If you make a larger enclosure, then the frequency response becomes flatter to a point where the speaker will actually end up rolling off TOO early. This is just as bad as a peaky response because it can cause what many of you know as bottoming out. What happens is that because there is not enough pressure in the box to keep that high Qts cone under control, then the speaker behaves like it’s just sitting outside an enclosure or in what’s called infinite baffle (I’ll tackle that later). This is BAD for speakers not made for IB applications because it leads to over excursion and subsequently mechanical damage to the speaker. While many speaker companies use various methods to stop bottoming out from happening (special tricks to the ends of the voice coil such that as the speaker is going to clear the magnetic gap which causes excursion, the motor essentially has nothing left to charge up and the cone can’t go any further), if you push it hard enough, it will happen!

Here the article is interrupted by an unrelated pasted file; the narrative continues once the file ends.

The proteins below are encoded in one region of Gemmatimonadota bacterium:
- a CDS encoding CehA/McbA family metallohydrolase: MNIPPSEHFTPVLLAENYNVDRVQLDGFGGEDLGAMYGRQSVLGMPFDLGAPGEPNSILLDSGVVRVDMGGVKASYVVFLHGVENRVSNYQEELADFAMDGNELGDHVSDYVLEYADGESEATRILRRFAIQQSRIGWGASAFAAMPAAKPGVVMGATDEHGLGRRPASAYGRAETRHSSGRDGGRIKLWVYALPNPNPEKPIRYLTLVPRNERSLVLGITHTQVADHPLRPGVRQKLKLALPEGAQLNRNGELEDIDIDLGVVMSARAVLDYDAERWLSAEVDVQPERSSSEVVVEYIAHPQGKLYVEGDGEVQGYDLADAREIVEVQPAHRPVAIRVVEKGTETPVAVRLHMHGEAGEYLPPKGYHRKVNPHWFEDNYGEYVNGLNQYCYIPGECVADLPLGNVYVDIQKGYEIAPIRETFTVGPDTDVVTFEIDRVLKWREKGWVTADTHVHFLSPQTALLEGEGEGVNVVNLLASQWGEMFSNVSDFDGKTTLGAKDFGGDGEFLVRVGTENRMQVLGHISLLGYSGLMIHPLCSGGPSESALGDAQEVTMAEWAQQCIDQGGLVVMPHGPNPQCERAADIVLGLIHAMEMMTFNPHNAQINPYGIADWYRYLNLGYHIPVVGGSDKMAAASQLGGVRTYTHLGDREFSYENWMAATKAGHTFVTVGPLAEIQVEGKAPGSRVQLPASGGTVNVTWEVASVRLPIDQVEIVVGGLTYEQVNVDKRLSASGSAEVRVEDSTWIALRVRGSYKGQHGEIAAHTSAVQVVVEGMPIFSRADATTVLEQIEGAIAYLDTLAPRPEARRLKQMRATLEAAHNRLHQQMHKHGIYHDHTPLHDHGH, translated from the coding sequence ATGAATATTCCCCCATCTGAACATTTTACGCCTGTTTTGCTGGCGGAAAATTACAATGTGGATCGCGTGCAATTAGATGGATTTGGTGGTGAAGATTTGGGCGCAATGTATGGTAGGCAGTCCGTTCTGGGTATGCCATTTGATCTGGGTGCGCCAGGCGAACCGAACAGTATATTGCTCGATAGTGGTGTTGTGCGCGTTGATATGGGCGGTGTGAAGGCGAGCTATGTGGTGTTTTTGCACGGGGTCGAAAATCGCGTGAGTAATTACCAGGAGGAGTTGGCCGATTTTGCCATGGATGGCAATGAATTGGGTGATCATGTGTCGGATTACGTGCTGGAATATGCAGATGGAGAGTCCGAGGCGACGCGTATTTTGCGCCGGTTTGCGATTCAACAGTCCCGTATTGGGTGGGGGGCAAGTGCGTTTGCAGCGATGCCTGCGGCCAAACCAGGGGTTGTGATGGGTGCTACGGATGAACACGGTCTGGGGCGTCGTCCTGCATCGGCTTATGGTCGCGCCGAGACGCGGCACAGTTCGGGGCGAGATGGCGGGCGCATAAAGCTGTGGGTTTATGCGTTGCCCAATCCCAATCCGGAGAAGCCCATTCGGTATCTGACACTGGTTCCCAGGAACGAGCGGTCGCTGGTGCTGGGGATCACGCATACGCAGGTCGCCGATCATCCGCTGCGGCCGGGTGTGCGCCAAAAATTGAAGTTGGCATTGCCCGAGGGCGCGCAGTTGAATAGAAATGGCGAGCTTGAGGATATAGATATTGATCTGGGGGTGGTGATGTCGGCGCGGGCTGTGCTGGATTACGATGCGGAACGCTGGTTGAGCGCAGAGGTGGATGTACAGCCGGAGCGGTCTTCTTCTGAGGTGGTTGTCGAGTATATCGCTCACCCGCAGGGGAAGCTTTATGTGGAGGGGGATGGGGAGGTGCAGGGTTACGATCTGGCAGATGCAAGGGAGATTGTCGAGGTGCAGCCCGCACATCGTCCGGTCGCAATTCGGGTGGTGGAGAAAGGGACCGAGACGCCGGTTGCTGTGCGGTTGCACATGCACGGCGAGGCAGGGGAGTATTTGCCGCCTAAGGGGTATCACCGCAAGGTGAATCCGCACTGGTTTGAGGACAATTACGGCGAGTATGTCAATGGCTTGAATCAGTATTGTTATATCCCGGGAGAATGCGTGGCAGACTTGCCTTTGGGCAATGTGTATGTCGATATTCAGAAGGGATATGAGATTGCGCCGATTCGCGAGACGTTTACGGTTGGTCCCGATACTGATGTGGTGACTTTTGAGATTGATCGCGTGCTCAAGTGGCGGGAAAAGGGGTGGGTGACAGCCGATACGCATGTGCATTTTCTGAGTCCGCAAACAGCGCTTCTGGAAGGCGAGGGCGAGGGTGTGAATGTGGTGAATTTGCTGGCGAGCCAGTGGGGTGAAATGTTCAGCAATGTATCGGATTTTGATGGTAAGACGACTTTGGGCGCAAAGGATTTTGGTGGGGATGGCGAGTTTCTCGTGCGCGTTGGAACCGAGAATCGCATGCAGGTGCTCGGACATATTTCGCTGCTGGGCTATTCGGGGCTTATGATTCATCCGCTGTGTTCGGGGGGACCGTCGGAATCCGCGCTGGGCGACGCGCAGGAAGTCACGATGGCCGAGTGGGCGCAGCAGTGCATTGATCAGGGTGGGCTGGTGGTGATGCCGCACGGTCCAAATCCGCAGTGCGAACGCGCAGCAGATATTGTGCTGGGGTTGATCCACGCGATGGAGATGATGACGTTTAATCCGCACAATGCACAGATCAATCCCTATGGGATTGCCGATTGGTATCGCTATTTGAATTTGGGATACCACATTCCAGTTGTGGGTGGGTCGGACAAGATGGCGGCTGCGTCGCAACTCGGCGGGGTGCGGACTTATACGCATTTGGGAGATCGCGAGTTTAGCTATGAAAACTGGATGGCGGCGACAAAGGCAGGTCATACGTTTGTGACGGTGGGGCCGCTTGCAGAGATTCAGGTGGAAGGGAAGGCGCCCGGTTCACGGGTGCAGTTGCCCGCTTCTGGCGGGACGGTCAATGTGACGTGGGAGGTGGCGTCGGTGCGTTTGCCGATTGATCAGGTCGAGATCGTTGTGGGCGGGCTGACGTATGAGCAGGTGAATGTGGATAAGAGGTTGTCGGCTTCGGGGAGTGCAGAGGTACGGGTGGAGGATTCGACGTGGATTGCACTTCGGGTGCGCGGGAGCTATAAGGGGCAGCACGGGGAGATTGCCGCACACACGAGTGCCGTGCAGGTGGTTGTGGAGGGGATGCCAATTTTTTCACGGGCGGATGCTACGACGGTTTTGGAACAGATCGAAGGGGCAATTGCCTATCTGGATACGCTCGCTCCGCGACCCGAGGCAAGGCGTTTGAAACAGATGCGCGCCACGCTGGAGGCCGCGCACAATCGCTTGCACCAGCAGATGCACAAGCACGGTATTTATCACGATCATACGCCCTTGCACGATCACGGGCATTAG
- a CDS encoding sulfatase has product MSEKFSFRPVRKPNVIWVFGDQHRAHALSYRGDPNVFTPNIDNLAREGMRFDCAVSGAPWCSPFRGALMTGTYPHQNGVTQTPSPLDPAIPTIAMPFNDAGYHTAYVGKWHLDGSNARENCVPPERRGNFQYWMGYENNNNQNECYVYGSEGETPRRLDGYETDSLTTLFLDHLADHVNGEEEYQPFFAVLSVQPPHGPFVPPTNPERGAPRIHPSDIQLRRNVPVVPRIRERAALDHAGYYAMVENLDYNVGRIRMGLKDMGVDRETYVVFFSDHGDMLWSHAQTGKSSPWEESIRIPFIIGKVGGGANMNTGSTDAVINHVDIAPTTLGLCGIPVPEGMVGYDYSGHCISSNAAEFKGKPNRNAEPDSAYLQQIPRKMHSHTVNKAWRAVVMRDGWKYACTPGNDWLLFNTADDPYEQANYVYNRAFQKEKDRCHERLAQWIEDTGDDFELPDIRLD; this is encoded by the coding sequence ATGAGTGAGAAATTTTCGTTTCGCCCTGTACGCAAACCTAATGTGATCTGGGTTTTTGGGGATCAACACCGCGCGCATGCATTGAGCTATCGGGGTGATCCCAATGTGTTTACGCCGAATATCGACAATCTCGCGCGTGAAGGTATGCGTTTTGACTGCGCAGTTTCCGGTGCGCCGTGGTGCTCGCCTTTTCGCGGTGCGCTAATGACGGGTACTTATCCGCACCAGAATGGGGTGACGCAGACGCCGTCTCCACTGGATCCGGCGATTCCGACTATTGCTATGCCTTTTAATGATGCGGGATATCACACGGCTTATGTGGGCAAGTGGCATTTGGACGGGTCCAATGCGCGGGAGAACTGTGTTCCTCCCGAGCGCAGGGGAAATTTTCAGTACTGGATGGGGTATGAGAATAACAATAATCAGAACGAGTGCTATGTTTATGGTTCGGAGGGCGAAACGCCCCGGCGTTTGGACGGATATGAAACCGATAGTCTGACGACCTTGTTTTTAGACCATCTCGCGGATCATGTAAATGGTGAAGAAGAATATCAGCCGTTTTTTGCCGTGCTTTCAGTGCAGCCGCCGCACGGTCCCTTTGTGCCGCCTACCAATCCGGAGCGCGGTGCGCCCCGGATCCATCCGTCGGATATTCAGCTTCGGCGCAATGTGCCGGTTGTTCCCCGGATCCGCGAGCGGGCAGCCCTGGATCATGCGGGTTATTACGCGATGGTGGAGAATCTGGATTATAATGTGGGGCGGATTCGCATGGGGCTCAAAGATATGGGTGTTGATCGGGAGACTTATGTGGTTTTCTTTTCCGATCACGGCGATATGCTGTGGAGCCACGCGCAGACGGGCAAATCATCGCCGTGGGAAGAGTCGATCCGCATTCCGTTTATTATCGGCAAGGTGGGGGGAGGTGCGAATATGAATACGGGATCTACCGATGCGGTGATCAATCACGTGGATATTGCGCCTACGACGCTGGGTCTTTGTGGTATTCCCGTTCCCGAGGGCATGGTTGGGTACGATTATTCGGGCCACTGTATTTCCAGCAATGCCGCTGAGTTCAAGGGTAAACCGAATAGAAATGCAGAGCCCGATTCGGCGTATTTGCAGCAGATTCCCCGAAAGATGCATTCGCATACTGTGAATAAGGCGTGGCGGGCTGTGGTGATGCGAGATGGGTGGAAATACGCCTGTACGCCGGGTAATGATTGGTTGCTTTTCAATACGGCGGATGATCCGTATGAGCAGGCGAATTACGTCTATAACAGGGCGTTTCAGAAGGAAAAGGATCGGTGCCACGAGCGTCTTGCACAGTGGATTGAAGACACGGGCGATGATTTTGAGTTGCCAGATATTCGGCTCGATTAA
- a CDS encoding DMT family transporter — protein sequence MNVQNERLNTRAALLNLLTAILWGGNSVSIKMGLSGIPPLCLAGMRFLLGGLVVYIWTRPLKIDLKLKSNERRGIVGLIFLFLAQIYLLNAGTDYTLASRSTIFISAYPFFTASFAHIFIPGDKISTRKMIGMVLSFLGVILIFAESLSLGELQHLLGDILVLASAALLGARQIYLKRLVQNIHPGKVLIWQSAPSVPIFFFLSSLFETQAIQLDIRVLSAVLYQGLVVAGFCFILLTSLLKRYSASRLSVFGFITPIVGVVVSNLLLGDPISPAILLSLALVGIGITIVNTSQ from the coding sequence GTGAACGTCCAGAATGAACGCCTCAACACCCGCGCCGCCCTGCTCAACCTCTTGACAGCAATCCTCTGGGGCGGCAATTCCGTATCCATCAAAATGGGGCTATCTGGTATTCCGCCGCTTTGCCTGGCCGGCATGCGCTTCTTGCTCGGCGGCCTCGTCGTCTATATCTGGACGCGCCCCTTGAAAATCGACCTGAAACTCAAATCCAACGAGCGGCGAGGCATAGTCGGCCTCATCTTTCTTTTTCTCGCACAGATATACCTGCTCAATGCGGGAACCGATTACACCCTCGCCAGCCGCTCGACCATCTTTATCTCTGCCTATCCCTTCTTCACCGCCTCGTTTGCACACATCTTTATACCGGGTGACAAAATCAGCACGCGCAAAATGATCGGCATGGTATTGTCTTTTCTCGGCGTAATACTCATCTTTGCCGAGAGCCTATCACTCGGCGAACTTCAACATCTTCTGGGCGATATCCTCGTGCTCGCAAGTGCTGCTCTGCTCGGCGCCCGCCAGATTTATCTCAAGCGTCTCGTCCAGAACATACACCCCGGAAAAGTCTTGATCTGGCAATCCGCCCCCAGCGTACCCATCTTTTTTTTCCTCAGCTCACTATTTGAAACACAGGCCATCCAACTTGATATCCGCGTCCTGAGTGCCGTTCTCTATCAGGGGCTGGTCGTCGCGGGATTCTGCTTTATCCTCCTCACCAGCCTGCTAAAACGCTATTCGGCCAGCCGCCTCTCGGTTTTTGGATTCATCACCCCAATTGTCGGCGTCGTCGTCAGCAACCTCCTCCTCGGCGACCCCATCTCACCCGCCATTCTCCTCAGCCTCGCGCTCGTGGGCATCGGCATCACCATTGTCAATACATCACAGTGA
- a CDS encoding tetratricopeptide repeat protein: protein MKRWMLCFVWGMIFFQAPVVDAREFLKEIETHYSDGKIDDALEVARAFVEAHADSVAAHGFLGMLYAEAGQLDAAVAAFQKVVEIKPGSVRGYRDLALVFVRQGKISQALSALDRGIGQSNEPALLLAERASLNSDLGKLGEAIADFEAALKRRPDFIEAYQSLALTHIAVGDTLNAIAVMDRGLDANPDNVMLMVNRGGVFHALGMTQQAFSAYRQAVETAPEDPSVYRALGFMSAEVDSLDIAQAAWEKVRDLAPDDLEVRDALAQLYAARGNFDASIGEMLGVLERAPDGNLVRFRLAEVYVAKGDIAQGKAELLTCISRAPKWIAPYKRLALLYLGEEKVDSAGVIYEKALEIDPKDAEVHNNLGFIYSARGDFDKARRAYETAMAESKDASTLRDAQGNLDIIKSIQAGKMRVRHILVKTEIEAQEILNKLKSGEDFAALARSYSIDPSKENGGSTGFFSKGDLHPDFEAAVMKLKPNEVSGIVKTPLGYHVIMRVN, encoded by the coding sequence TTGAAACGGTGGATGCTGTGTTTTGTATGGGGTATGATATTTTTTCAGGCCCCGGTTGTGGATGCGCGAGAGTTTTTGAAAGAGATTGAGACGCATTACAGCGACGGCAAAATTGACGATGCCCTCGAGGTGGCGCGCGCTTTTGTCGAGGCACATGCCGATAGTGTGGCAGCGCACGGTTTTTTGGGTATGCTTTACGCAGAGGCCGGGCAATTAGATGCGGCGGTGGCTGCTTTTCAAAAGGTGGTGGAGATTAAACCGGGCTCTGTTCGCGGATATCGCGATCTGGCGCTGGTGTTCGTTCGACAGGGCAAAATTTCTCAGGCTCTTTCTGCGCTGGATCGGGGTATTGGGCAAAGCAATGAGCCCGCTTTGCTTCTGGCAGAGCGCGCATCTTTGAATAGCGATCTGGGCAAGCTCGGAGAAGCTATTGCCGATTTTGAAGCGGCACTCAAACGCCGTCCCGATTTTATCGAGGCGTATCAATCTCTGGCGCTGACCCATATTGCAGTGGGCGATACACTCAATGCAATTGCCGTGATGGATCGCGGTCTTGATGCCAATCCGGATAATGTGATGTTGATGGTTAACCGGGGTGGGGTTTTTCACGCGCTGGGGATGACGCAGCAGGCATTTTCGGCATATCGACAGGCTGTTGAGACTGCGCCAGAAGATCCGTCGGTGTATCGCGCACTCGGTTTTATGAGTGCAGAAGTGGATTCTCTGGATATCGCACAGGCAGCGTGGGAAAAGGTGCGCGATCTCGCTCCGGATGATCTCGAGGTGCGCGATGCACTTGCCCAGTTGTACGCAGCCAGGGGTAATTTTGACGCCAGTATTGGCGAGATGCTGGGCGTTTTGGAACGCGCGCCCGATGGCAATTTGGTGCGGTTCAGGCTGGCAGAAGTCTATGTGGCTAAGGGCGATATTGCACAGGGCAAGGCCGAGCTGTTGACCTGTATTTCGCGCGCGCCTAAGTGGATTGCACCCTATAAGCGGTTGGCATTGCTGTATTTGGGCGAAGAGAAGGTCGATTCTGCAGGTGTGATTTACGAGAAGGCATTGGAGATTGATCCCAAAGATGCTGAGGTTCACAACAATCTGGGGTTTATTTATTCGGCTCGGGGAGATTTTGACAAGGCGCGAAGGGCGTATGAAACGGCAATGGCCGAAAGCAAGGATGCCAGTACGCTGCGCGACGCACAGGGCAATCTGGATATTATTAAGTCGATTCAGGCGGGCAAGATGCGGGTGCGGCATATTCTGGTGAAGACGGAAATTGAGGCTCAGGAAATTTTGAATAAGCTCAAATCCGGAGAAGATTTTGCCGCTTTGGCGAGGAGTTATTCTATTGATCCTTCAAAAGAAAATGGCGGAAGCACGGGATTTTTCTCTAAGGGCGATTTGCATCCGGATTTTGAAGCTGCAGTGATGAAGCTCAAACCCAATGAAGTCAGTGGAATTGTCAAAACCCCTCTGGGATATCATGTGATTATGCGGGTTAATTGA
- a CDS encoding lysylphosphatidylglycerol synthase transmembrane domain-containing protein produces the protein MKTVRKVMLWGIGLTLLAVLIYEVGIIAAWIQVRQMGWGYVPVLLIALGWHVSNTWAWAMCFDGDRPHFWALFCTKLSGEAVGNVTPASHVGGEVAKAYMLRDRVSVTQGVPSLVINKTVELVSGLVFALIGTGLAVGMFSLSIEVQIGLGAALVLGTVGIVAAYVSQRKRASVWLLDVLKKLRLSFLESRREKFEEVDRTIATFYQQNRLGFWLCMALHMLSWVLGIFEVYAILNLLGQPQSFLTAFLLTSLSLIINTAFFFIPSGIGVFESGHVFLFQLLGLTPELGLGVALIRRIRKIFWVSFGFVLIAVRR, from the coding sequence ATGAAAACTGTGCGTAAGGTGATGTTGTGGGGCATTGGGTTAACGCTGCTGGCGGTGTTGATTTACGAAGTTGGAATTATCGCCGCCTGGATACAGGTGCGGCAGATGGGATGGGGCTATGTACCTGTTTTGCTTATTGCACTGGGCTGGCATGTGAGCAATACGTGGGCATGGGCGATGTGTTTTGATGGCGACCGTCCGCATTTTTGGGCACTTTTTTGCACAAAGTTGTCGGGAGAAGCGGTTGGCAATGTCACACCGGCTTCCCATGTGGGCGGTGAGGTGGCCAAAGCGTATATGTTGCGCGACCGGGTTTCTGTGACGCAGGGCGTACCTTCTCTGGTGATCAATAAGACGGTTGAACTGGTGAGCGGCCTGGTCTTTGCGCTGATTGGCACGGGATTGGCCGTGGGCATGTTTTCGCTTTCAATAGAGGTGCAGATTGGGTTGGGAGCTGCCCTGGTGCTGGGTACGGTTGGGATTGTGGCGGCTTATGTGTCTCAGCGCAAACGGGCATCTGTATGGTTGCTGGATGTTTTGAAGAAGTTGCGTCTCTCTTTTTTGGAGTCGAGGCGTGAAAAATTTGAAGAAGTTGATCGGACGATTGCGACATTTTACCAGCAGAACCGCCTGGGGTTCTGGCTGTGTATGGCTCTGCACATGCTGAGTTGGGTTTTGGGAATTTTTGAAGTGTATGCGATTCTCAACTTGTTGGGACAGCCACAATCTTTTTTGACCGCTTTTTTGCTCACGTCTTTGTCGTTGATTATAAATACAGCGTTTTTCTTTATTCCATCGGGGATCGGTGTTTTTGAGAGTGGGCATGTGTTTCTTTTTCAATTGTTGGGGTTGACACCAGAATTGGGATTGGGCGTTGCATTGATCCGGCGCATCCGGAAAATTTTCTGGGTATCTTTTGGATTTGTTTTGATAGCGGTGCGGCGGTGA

So, how do you tell how large to make the enclosure? Well my friends, you need a few parameters: the Fs of the speaker, the Qts, the Vas, Xmax, Sd and Vd. If you don't fully understand any of those, just ask, because they aren't as simple as you might think (Xmax is not just simply how far the cone can move linearly, it's helpful to know why that's its linear limit ). ONce you ahve those, you're going to want to either use a design program or if you're like me and trust tried and true mathematics, you'll use a sealed enclosure design table. These are are tables with numerous values for the desired SYSTEM Q or Qtc that you want. Some useful Qtc values are: